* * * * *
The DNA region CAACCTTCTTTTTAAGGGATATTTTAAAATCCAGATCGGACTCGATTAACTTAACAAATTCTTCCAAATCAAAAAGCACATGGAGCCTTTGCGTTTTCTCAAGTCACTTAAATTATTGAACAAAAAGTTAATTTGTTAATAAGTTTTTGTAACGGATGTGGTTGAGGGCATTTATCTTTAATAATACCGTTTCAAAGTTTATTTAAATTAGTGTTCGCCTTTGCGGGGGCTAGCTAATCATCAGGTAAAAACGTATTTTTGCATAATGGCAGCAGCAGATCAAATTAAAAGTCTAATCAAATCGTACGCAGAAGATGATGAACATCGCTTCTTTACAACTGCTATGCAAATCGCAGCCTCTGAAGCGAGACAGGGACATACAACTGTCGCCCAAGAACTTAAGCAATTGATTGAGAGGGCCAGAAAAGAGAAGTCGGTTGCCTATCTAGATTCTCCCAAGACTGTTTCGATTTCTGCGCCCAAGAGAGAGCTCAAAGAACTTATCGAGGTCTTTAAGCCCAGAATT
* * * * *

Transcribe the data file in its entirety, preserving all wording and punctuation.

The DNA region CAACCTTCTTTTTAAGGGATATTTTAAAATCCAGATCGGACTCGATTAACTTAACAAATTCTTCCAAATCAAAAAGCACATGGAGCCTTTGCGTTTTCTCAAGTCACTTAAATTATTGAACAAAAAGTTAATTTGTTAATAAGTTTTTGTAACGGATGTGGTTGAGGGCATTTATCTTTAATAATACCGTTTCAAAGTTTATTTAAATTAGTGTTCGCCTTTGCGGGGGCTAGCTAATCATCAGGTAAAAACGTATTTTTGCATAATGGCAGCAGCAGATCAAATTAAAAGTCTAATCAAATCGTACGCAGAAGATGATGAACATCGCTTCTTTACAACTGCTATGCAAATCGCAGCCTCTGAAGCGAGACAGGGACATACAACTGTCGCCCAAGAACTTAAGCAATTGATTGAGAGGGCCAGAAAAGAGAAGTCGGTTGCCTATCTAGATTCTCCCAAGACTGTTTCGATTTCTGCGCCCAAGAGAGAGCTCAAAGAACTTATCGAGGTCTTTAAGCCCAGAATT